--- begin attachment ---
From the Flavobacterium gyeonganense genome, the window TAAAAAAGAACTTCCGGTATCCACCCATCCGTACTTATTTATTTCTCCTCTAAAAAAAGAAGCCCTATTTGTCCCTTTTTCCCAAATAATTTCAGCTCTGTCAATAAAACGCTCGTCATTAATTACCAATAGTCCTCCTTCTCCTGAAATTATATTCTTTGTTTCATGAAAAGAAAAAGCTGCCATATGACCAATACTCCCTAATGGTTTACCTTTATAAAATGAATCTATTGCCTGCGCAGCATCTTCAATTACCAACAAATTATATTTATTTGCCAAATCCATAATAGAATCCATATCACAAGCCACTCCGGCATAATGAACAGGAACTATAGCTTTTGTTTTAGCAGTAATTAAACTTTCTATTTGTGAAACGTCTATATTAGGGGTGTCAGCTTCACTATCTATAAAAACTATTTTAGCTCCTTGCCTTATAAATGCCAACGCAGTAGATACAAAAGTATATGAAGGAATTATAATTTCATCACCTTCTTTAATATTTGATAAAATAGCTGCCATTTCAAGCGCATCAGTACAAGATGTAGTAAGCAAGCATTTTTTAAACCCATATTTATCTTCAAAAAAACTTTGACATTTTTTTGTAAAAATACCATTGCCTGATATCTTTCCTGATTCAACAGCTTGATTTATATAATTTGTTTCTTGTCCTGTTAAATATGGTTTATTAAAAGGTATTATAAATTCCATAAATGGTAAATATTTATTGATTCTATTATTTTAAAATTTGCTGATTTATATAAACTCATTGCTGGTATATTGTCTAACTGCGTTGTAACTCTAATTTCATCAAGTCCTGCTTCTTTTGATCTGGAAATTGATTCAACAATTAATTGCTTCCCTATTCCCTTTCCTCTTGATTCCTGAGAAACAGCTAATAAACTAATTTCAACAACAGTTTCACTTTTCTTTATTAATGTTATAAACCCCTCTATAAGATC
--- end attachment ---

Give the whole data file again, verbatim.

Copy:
From the Flavobacterium gyeonganense genome, the window TAAAAAAGAACTTCCGGTATCCACCCATCCGTACTTATTTATTTCTCCTCTAAAAAAAGAAGCCCTATTTGTCCCTTTTTCCCAAATAATTTCAGCTCTGTCAATAAAACGCTCGTCATTAATTACCAATAGTCCTCCTTCTCCTGAAATTATATTCTTTGTTTCATGAAAAGAAAAAGCTGCCATATGACCAATACTCCCTAATGGTTTACCTTTATAAAATGAATCTATTGCCTGCGCAGCATCTTCAATTACCAACAAATTATATTTATTTGCCAAATCCATAATAGAATCCATATCACAAGCCACTCCGGCATAATGAACAGGAACTATAGCTTTTGTTTTAGCAGTAATTAAACTTTCTATTTGTGAAACGTCTATATTAGGGGTGTCAGCTTCACTATCTATAAAAACTATTTTAGCTCCTTGCCTTATAAATGCCAACGCAGTAGATACAAAAGTATATGAAGGAATTATAATTTCATCACCTTCTTTAATATTTGATAAAATAGCTGCCATTTCAAGCGCATCAGTACAAGATGTAGTAAGCAAGCATTTTTTAAACCCATATTTATCTTCAAAAAAACTTTGACATTTTTTTGTAAAAATACCATTGCCTGATATCTTTCCTGATTCAACAGCTTGATTTATATAATTTGTTTCTTGTCCTGTTAAATATGGTTTATTAAAAGGTATTATAAATTCCATAAATGGTAAATATTTATTGATTCTATTATTTTAAAATTTGCTGATTTATATAAACTCATTGCTGGTATATTGTCTAACTGCGTTGTAACTCTAATTTCATCAAGTCCTGCTTCTTTTGATCTGGAAATTGATTCAACAATTAATTGCTTCCCTATTCCCTTTCCTCTTGATTCCTGAGAAACAGCTAATAAACTAATTTCAACAACAGTTTCACTTTTCTTTATTAATGTTATAAACCCCTCTATAAGATC